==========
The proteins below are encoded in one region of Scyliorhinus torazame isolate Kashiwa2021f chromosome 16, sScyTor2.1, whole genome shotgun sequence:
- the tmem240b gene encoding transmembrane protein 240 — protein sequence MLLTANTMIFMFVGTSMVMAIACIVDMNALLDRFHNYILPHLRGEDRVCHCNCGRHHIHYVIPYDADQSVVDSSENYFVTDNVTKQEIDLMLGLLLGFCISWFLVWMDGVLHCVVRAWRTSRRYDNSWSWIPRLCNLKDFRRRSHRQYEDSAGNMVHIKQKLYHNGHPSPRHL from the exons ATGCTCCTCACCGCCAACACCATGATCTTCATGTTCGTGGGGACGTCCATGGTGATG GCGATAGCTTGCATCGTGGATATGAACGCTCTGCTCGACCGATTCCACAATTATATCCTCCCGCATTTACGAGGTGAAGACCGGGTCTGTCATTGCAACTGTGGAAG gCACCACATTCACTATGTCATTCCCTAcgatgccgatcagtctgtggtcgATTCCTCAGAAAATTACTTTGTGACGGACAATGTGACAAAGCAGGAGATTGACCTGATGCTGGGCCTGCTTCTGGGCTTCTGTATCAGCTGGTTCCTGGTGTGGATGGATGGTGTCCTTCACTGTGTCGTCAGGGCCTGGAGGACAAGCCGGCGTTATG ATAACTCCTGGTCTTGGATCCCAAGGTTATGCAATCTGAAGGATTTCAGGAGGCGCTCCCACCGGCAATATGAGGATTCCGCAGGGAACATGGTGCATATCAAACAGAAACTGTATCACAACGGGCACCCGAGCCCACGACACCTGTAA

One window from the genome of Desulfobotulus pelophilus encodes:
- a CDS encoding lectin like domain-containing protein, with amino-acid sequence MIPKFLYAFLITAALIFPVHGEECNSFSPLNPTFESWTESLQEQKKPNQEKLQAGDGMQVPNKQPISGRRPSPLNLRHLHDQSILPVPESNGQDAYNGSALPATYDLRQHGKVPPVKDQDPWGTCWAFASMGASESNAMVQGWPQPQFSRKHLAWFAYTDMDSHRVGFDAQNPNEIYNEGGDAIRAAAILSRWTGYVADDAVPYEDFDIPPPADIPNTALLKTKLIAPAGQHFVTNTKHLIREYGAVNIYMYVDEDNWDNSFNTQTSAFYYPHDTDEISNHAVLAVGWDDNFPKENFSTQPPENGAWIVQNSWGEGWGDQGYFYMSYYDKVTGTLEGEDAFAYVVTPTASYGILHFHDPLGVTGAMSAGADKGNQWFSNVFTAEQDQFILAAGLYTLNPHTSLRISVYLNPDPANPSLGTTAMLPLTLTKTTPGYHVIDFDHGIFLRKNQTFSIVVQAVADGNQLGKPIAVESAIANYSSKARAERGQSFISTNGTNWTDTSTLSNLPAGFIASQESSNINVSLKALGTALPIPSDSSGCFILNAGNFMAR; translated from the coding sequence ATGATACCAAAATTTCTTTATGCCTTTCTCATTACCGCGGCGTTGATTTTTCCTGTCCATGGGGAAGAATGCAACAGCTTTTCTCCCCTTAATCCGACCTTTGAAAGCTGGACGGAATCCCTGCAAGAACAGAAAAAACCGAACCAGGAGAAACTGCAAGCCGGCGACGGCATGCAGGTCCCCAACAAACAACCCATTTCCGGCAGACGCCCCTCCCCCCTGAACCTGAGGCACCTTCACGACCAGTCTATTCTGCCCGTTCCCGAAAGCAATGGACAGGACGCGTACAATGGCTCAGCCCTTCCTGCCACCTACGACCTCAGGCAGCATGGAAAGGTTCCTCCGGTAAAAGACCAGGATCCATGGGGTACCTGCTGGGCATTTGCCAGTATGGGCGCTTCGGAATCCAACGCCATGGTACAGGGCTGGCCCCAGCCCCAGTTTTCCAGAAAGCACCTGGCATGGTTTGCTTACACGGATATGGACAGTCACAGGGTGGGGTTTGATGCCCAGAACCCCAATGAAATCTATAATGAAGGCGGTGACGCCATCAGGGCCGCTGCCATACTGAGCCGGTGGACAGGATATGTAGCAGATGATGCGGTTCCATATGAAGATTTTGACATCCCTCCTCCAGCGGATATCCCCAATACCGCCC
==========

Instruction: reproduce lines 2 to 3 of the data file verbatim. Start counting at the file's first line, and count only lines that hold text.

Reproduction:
- the tmem240b gene encoding transmembrane protein 240 — protein sequence MLLTANTMIFMFVGTSMVMAIACIVDMNALLDRFHNYILPHLRGEDRVCHCNCGRHHIHYVIPYDADQSVVDSSENYFVTDNVTKQEIDLMLGLLLGFCISWFLVWMDGVLHCVVRAWRTSRRYDNSWSWIPRLCNLKDFRRRSHRQYEDSAGNMVHIKQKLYHNGHPSPRHL from the exons ATGCTCCTCACCGCCAACACCATGATCTTCATGTTCGTGGGGACGTCCATGGTGATG GCGATAGCTTGCATCGTGGATATGAACGCTCTGCTCGACCGATTCCACAATTATATCCTCCCGCATTTACGAGGTGAAGACCGGGTCTGTCATTGCAACTGTGGAAG gCACCACATTCACTATGTCATTCCCTAcgatgccgatcagtctgtggtcgATTCCTCAGAAAATTACTTTGTGACGGACAATGTGACAAAGCAGGAGATTGACCTGATGCTGGGCCTGCTTCTGGGCTTCTGTATCAGCTGGTTCCTGGTGTGGATGGATGGTGTCCTTCACTGTGTCGTCAGGGCCTGGAGGACAAGCCGGCGTTATG ATAACTCCTGGTCTTGGATCCCAAGGTTATGCAATCTGAAGGATTTCAGGAGGCGCTCCCACCGGCAATATGAGGATTCCGCAGGGAACATGGTGCATATCAAACAGAAACTGTATCACAACGGGCACCCGAGCCCACGACACCTGTAA

One window from the genome of Desulfobotulus pelophilus encodes: